I was lost in the process and missed the conversation. How many of our students have the same issue in our classrooms?
A few weeks ago I was asked to moderate #BCF530. It’s a chat on Twitter that takes place at 5:30 am. Yes, that’s 5:30 am. Educators actually get up...or take time when they are already up...to chat about a topic at 5:30 in the morning. The topic they wanted was based on a recent blog I wrote that was called What If You Had 5 Minutes to Inspire a Teacher.
I set my alarm to get up early enough to grab a cup of coffee and shake off the night’s sleep. The day before I prepared 6 questions for the hour long chat. If you haven’t taken part in a chat on Twitter, most are one hour long and have 6 questions.
As the chat began, everyone introduced themselves. Some people were in other countries where it was time for them to go to bed. I got ready to Tweet out the first question and followed up with the usual format of telling people to answer with A1:, A2: to correspond with the numbered question.
And then I noticed something.
People were Tweeting their advice to each other using the BFC530 hashtag (#). They seemed to miss the first question I Tweeted out. Some people responded answering number one, but the rest...the rest...it seemed like herding cats. Two friends, one of whom asked me to moderate the chat, sent me private messages to ask if I knew that the chat was only 15 minutes and centered on only one question.
I didn’t know the chat was one question and was 15 minutes because I had never taken part in it before. Truth be told I wasn’t given the parameters of the chat but I never asked for them either. We both assumed that I understood.
I have to admit that I was a bit embarrassed...and then a little upset that I woke up early to do a 15 minute chat. And then I did my best Taylor Swift to shake it off, and Tweeted, “Wow! That hour went fast!”
The person apologized...I let her sweat it out a bit and responded saying it wasn’t a big deal, but it made me think about the bigger picture that often involves our students. How often do we do that?
How often do we assume the people we are talking to are in our heads and know the information even though we never it gave it to them? Have you ever been asked to teach something to children or adults and stood up in front of the audience and realized you didn’t have all of the information you needed to be successful?
Success Criteria Matters
John Hattie has researched, written and spoken about the value of learning intentions and success criteria. Below is a video of John describing what learning intentions and success criteria look like.
Learning intentions and success criteria are supposed to help students understand what they need to learn and not focus on what they are supposed to do. The key is the learning, because the doing to get there may look different. The focus is not finishing, but what they learned along the way.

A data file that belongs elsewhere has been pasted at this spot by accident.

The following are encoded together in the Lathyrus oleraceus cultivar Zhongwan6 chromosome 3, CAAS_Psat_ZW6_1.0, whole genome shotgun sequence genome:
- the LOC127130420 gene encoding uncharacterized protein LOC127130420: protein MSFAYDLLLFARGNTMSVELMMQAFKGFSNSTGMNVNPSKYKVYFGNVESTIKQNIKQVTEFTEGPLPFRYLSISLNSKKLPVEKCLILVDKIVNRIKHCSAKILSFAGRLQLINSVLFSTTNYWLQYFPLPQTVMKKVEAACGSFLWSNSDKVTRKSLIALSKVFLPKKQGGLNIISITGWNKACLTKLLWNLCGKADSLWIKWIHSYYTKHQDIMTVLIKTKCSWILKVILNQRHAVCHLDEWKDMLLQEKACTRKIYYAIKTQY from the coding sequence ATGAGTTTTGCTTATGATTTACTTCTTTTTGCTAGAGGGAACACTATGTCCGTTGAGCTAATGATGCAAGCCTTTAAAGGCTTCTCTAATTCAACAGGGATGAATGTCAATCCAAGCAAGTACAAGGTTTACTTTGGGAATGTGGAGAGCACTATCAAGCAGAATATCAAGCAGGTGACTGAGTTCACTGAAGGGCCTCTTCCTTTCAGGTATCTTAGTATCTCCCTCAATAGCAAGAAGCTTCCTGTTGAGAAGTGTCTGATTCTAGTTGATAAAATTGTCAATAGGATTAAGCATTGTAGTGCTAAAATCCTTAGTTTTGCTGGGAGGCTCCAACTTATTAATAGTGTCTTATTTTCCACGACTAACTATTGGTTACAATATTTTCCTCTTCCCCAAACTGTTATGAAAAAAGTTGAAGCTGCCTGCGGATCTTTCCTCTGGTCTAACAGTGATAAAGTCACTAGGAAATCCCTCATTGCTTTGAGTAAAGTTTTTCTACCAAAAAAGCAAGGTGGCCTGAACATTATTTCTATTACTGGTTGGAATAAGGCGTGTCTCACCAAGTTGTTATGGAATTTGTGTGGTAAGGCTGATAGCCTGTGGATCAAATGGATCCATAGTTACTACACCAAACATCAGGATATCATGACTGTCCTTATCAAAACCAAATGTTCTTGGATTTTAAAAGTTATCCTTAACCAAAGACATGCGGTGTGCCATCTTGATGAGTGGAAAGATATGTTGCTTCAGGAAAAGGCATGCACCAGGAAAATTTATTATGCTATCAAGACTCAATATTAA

The interesting thing that Hattie refers to in the video is whether we allow students to move on to different or deeper learning or whether we make them do an assignment because they need to be at the same place as other students. Or the flip side which is not providing them with the intentions and success criteria and always having them trust that we will get them there because we have the answers.
For me, it wasn’t that I wanted to get up and finish #BFC530...although it was really early in the morning. It was that I needed to know what success looked like. Part of that success was understanding that it was only fifteen minutes and revolved around one question. If I knew that I would have made sure I had one important question that would get to the heart of the topic so we could learn from one another, and perhaps take that away from the chat as we went into our schools.
The other side of all of this plays to the aspect of being assessment capable learners (Hattie. 2009). Assessment capable learners understand where they are going, how they are doing and where they are going next with their learning. This is where my lack of questioning the format comes in. If I wasn’t so focused on getting up and getting it done, I would have asked the right questions. Instead I focused on compliance and achievement, and had to scramble during the chat to find some sort of success.
With 15 minutes to learn from one another, I was lost in the process and missed the conversation. How many of our students have the same issue in our classrooms?
In the End
Everything in life offers us a learning opportunity. As I move forward, and if I ever get asked to do another chat (I’ve done 3) I will make sure I ask what the format of the chat entails, and then have a conversation about what a successful chat would look like. What do the moderators want educators to walk away with as they leave the chat? What kind of questions will help me get to the deeper learning...instead of the surface level cheerleading for each other that can happen on Twitter.
Successful learning requires engagement and good questioning on the part of both the teacher and the learner.
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The opinions expressed in Peter DeWitt’s Finding Common Ground are strictly those of the author(s) and do not reflect the opinions or endorsement of Editorial Projects in Education, or any of its publications.